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C++ supports a rich set of operators. We have used assignment

operator = so far. An operator is a symbol that tells the computer to
perform certain mathematical or logical manipulations. Operators are
used in programs to manipulate data and variables. They are usually
part of the mathematical or logical expressions. C++ operators
can be classified into following categories:
Arithmetic operators
Relational operators
Logical operators
Assignment operators
Increment and decrement operators
Conditional operators
Arithmetic operators
The basic arithmetic operators are given below.

Operator Meaning

+ Addition or unary plus

- Subtraction of unary minus

∗ multiplication

/ Division

% Modulo division

Example 8
If a and b are two integers then:
a + b gives the sum of two integers a and b.
a * b gives their multiplication.
a / b gives the quotient when a is divided by b.
a % b gives the remainder when a is divided by b.

Here a and b are variables and are known as operands. The

modulo division operator cannot be used on floating point data.

Example 9
Any arrangement of variables, constants and operators that specifies a
computation is called an expression. Thus
Sum + I j+6 total/6 I + k*p height%22
are all examples of expressions. When computations specified in the
expressions are performed, the result is usually a value. Thus if the
values of Sum and I are 45 and 10 respectively, the value of that
expression is 55.
Parts of expressions may also be expressions. Even single variables and
constants, like total and 6, are considered to be expressions.
Note that expressions are not the same as statements. Statements tell the
compiler to do something and terminate with a semicolon, while
expressions specify a computation. There can be several expressions in a
Distance = (x1*x1 – y1*y1) + (x1*x1 – y1*y1) + val*654;
Integer arithmetic
When both the operands in a single arithmetic expressions such as a + b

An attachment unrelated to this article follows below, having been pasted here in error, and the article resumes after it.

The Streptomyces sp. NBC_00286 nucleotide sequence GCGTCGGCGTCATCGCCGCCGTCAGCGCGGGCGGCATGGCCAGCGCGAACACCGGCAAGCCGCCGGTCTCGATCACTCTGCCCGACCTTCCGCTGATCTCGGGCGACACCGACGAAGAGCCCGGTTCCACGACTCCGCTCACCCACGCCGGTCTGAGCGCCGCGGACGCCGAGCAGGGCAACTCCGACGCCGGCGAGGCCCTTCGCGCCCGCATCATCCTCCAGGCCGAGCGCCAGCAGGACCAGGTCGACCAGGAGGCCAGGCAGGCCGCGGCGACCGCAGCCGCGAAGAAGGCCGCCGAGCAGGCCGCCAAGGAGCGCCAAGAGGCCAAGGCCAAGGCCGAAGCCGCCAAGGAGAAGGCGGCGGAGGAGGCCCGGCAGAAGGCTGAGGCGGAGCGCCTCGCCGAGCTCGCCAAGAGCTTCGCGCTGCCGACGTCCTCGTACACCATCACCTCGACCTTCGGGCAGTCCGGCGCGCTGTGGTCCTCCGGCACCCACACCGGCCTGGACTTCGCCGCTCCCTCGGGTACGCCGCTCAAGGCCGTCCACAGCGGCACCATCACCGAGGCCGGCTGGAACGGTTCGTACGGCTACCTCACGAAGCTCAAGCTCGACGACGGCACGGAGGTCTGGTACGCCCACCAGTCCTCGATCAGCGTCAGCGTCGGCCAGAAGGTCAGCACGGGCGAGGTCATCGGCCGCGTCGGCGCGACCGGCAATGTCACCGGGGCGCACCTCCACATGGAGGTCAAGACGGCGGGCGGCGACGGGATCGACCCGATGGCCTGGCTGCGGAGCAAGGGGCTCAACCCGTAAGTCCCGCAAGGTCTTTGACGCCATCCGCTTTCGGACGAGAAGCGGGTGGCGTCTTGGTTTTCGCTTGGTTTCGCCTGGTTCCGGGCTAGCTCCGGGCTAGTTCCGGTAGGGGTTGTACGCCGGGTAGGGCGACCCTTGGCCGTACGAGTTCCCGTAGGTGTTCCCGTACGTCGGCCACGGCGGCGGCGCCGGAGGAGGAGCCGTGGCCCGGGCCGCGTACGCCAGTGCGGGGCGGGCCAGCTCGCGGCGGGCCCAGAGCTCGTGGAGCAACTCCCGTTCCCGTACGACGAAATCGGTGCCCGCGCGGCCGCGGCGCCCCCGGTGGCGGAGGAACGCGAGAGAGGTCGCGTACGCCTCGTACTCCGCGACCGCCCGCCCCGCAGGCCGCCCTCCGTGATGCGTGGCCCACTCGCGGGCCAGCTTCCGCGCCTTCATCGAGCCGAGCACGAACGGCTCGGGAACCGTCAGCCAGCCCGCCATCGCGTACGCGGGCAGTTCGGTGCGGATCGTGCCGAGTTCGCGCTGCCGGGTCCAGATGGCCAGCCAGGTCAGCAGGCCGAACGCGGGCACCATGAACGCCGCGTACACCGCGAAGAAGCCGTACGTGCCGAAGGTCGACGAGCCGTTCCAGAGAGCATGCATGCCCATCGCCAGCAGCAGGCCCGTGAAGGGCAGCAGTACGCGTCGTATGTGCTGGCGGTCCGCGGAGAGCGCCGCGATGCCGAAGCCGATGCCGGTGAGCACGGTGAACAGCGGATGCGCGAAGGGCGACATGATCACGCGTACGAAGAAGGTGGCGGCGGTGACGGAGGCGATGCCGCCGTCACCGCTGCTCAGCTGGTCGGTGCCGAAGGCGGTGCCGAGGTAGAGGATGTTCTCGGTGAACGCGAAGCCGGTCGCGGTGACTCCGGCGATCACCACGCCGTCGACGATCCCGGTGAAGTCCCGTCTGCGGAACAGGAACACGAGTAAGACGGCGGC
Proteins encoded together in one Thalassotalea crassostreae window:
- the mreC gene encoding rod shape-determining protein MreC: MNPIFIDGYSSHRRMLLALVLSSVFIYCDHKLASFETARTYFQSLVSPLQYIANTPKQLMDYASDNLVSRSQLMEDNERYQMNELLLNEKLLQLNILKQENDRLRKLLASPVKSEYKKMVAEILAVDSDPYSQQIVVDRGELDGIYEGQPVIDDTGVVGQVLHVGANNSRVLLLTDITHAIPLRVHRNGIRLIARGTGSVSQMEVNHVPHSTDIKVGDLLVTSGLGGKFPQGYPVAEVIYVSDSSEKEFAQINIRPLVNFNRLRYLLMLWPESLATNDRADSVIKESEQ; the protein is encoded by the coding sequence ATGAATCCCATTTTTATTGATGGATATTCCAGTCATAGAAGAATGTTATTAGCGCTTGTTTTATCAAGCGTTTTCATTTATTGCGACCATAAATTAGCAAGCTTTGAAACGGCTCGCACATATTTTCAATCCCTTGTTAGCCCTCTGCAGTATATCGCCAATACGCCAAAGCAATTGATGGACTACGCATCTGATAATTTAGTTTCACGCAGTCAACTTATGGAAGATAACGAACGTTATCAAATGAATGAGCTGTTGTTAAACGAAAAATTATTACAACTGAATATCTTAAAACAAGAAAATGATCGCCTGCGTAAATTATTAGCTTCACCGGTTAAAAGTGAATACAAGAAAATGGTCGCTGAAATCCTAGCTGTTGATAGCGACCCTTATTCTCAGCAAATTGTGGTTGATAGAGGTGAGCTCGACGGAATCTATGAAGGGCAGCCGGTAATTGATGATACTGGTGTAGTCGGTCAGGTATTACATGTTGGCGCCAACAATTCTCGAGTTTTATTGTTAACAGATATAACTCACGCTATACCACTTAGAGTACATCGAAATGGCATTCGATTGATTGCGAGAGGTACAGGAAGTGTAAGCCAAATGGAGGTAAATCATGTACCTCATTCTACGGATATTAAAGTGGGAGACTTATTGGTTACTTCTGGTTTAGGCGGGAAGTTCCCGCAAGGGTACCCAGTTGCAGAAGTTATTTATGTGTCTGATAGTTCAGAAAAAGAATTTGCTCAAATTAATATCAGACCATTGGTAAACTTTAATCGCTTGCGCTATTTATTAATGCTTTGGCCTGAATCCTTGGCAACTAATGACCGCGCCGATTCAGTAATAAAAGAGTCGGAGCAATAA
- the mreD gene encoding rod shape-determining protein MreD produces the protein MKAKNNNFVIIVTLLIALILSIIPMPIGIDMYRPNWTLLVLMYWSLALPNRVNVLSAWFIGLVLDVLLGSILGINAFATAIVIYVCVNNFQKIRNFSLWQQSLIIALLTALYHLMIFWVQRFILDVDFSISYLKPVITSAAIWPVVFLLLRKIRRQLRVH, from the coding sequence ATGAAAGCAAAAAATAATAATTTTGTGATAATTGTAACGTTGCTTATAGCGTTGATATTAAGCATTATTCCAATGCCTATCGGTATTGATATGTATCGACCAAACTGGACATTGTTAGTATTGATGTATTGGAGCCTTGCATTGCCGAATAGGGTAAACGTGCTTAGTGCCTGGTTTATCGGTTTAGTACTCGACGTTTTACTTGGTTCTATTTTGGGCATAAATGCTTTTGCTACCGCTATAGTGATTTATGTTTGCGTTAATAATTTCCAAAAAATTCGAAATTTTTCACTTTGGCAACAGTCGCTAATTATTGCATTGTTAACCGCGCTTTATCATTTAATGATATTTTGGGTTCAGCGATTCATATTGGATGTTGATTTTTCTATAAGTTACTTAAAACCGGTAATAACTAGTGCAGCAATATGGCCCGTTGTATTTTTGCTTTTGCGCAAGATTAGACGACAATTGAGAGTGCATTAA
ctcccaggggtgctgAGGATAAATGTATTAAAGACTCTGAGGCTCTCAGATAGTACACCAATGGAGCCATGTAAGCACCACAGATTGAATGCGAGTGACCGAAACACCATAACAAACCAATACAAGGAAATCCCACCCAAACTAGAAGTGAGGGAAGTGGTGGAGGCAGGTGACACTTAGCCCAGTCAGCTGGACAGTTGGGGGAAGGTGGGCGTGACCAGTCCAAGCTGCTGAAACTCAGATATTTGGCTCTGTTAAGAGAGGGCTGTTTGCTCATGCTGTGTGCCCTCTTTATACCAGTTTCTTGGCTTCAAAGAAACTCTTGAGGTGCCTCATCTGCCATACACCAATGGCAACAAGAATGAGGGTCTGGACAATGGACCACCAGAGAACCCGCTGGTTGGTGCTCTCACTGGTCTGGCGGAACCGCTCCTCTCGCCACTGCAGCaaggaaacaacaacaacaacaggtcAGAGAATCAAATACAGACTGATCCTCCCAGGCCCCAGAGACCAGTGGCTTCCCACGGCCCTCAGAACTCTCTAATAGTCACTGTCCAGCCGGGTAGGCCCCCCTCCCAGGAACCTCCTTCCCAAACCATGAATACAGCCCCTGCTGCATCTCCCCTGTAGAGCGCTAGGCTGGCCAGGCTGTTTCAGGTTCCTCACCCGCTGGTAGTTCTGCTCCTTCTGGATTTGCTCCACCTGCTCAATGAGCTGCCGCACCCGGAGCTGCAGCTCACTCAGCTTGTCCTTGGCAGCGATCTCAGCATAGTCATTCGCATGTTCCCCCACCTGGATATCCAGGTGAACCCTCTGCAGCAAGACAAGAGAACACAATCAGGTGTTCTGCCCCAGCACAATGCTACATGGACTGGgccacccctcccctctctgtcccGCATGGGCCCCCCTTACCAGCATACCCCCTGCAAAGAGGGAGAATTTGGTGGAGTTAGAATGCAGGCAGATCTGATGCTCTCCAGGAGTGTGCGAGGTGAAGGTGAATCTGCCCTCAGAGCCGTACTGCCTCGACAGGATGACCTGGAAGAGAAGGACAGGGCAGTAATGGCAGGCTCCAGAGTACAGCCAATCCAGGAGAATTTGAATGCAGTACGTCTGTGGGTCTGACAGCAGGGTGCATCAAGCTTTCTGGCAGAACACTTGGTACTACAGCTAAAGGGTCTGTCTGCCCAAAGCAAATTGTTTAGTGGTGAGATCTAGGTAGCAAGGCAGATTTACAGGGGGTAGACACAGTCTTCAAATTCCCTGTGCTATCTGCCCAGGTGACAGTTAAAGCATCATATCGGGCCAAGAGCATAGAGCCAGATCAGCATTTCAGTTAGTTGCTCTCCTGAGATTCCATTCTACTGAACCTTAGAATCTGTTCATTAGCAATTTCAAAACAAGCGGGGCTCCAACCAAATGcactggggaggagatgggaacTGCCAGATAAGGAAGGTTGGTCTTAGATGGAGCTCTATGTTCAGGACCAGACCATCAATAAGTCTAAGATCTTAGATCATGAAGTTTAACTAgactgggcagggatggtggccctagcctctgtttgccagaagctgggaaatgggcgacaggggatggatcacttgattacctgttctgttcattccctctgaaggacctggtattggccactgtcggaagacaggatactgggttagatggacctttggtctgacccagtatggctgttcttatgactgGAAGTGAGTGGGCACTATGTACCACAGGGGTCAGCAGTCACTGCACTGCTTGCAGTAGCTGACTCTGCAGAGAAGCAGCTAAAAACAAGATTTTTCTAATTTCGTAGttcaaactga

are integers, the expression is called an integer expression. And
the operation is called integer arithmetic. Integer arithmetic
always gives integer value.

Real arithmetic
An arithmetic operation involving only real operands is called real
arithmetic. Since floating point values are rounded to the number of
significant digits permissible, the final values is an approximation of the
correct result.

Mixed-mode arithmetic
When one of the operands is real and the other is integer, the expression
is called a mixed-mode expression. If one of the operand is of the
real type, then only real operation is performed and the result is always a
real number.
15/10.0 = 1.5
15/10 = 1
Relational operators
We often compare two quantities and depending on their values, take
certain decisions. These comparisons can be done with the help of
relational operators.

Operator Meaning

< is less than

<= is less than or equal to

> is greater than

>= is greater than or equal to

== is equal to
!= is not equal to
Logical operators
C++ has following logical operators.

Operator Meaning

&& Means logical AND

|| Means logical OR

! Means logical NOT

Assignment operators
Assignment operators are used to assign the result of an expression to
a variable. We have seen the usual assignment operator, =. In
addition, C++ has a set of shorthand assignment operators of the
variable operator = expression;

Above assignment statement is equivalent to

variable = variable operator expression;

Example 10
Increment and decrement operators
C++ allows two very useful operators. These are the increment and
decrement operators:

++ and --
The operator ++ adds 1 to the operand, while -- subtracts 1. Both are
unary operators and takes the following form:

++m; or m++;
--m; or --m;
++m or m++ is equivalent to m = m + 1;
--m or m-- is equivalent to m = m - 1;
While ++m and m++ mean the same thing when they form
statements independently, they behave differently when they are
used in expressions on the right-hand side of an assignment
Example 11

Rules for ++ and – operators

Increment and decrement operators are unary operators and they
require variables as their operands.
When postfix ++ (or --) is used with a variable in an expression, the
expression is evaluated first using the original value of the variable
and the variable is incremented(or decremented) by 1.
When prefix ++ (or --) is used with a variable in an expression, first
the variable is incremented(or decremented) by 1 and then the
expression is evaluated using the new value of the variable.